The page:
Decarbonizing not only the energy sector but also those of steel, cement, transportation, refining, etc., is essential if India is to reach its net zero goal by 2070. One of the most promising approaches is the use of green hydrogen. While geopolitics forced several nations to return to burning fossil fuels in 2022, 2023 offers a great reason to celebrate as India appears to be leading the world in the energy revolution.
The recent announcement of a Rs 19,774 crore first capital outlay for the Green Hydrogen project is a step toward making India a hub for the production, use, and export of green hydrogen and its byproducts.
The hydrogen mission aims to manufacture 5 million tonnes of environmentally friendly hydrogen annually, attract investment of Rs. 8 lakh crore (around US$100 billion), generate employment, ease the burden of imports and subsidies, and reduce greenhouse gas emissions.
Until now, only a few pilots have been conducted due to the expensive expenditures. The price of electrolysers must fall for this technology to be commercially feasible, and 24/7 renewable energy is essential. The feasibility of such projects will increase with the funding of strategic interventions and research and development (R&D), which will also encourage more private-sector investment.
Since green hydrogen requires a lot of capital, the private sector has been reluctant to invest in it. Pump-priming the green hydrogen industry by the government will increase investor confidence and draw substantial investments from both local and foreign capital. Additionally, the government’s introduction of the framework for sovereign green bonds and the RBI’s discussion paper on climate risk and sustainable finance will aid in luring investors to green hydrogen and its derivatives.
The Indian government is set to provide extra funding for the domestic production of electrolysers under the Production Linked Incentive (PLI) plan in the upcoming budget. Additionally, for the upcoming few years, imports are probably going to be subject to concessional duties while domestic production of electrolysers grows.
It is essential to decarbonize not only the energy sector but also other industries including steel, cement, transportation, refining, etc. if India is to reach its net zero goal by 2070. Green hydrogen can assist businesses in reducing their carbon footprint.
As was already noted, creating a green hydrogen ecosystem requires a significant capital investment. These ventures won’t be able to be funded by conventional financing. The financial sheets of the promoters will have to provide a significant portion of the capital. A corporation must therefore take many risks and invest a lot of money to diversify along the entire value chain for green hydrogen. Collaborations are therefore required for India to successfully create green hydrogen and its derivatives.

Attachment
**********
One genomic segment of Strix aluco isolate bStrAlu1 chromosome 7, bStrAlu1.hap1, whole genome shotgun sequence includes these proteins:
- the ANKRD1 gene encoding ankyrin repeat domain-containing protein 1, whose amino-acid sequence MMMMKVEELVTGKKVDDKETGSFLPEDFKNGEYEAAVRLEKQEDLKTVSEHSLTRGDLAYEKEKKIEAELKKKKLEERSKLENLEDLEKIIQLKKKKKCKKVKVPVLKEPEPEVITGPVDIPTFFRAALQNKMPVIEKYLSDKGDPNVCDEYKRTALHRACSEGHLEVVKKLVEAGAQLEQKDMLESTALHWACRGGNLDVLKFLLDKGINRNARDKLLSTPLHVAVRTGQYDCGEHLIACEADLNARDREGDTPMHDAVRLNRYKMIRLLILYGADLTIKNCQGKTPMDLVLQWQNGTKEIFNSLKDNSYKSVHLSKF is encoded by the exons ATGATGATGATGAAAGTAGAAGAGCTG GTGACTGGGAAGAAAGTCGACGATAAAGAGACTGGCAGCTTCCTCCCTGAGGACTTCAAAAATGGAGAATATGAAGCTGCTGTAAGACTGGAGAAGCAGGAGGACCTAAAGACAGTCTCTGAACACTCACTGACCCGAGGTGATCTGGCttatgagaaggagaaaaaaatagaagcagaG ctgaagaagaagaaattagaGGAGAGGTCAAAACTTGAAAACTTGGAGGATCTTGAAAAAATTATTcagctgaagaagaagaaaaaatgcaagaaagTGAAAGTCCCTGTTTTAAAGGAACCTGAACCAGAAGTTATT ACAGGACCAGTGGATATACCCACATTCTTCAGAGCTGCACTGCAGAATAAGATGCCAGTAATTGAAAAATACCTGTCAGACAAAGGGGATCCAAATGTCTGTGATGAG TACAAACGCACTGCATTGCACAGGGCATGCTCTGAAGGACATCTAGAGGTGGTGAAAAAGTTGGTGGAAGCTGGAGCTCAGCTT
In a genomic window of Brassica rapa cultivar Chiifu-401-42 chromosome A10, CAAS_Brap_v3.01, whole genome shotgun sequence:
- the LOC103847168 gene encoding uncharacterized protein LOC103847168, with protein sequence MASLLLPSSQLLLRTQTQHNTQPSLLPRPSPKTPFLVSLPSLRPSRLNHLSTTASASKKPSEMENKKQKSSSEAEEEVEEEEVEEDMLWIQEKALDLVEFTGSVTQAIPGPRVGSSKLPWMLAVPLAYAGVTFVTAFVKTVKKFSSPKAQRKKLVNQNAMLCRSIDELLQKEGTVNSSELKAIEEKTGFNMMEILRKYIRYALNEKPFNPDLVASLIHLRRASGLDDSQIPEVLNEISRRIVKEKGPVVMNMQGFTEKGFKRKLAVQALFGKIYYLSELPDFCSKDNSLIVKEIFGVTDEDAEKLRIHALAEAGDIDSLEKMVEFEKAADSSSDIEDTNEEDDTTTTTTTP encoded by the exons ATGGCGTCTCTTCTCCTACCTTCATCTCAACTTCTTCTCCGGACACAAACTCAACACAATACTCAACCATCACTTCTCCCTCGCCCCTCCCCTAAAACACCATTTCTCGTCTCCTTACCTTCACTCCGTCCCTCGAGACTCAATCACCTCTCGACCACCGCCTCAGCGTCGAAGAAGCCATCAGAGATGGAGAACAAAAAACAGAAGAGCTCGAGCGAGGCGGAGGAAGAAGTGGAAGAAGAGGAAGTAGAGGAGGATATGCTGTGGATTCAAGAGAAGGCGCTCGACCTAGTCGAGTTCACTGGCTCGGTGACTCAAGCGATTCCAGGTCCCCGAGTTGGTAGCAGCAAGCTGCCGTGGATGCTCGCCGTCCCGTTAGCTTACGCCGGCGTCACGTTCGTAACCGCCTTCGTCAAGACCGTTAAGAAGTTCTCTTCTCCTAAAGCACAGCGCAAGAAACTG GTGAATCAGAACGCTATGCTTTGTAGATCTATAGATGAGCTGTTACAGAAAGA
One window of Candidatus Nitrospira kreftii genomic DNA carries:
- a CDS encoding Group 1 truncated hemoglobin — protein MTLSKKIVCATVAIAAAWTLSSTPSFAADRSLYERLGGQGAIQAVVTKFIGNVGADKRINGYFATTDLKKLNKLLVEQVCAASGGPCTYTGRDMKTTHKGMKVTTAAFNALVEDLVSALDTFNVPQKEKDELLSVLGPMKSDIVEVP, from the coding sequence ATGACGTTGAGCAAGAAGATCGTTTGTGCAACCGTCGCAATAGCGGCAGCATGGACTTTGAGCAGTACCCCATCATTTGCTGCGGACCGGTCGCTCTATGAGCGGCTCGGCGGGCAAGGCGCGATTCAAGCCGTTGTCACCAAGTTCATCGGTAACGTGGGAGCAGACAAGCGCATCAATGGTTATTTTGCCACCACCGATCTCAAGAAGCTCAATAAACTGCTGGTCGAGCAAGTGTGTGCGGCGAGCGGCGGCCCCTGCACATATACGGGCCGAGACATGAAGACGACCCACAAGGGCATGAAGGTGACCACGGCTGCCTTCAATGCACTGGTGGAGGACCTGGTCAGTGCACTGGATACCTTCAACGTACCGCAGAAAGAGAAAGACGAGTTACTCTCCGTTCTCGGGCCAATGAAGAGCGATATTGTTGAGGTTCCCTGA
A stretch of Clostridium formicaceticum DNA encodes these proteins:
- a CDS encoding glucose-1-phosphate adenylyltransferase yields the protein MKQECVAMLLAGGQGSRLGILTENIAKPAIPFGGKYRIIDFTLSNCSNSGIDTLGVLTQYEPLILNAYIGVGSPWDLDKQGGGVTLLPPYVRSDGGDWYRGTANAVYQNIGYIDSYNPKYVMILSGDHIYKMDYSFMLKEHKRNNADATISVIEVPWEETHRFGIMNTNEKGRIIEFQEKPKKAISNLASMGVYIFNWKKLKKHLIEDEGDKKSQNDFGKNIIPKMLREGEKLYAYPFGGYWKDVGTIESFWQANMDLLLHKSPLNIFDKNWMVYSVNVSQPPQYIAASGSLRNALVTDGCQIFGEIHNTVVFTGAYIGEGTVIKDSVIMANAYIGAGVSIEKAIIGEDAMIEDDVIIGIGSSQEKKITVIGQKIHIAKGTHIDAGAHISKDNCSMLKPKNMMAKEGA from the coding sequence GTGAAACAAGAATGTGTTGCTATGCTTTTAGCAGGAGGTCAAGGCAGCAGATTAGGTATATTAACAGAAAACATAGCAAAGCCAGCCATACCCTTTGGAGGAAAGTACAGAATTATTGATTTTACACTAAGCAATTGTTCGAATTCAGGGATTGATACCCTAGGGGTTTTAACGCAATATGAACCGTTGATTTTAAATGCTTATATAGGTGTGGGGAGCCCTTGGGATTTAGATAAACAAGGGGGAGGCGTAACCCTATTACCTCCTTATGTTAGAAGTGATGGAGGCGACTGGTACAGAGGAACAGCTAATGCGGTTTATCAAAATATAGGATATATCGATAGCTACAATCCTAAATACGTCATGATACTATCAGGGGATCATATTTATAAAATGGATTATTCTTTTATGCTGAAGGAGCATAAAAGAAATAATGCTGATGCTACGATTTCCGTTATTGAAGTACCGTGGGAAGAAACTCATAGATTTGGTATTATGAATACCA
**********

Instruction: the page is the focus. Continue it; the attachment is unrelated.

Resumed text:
Collaborations can assist businesses in conducting their core operations while also decarbonizing and switching to clean energy.
One such instance is the signing of a joint venture (JV) agreement by the Indian Oil Corporation (IOC) and NTPC in July 2022. By December 2024, the JV will supply up to 650 MW of continuous renewable energy to the IOC refineries to meet their energy needs.
IOC is investing heavily in green hydrogen. A tripartite agreement was also inked by Larsen & Toubro (L&T) and ReNew Power with IOC for the delivery of green hydrogen on an industrial scale. The trilateral partnership combines the expertise of L&T in engineering, procurement, and construction (EPC) projects with that of IOC in petroleum refining and its presence throughout the energy spectrum, as well as ReNew Power’s strength in producing utility-scale renewable energy solutions.
According to worldwide trends, industrial clusters include the creation of green hydrogen. Industrial clusters will be home to several organisations, each with a unique set of skills, such as end users, logisticians, and manufacturers of green hydrogen. Therefore, cooperation between all of these groups inside a cluster is crucial. India is using this model as well. The country’s most popular location for green hydrogen projects in Mangalore.
Indian businesses are cooperating and utilising their skills. They have already begun working together. Given that the government is laying out its specific net zero aims or consumption targets for certain sectors, if such partnerships are effective, many more players will probably follow.
Since green hydrogen is a new technology, all businesses are experiencing learning curves. Government support in the form of appropriate frameworks and policies, financial investment, and—most importantly—strategic cooperation between participants in the value chain can improve India’s position as a global leader.
source: Money Control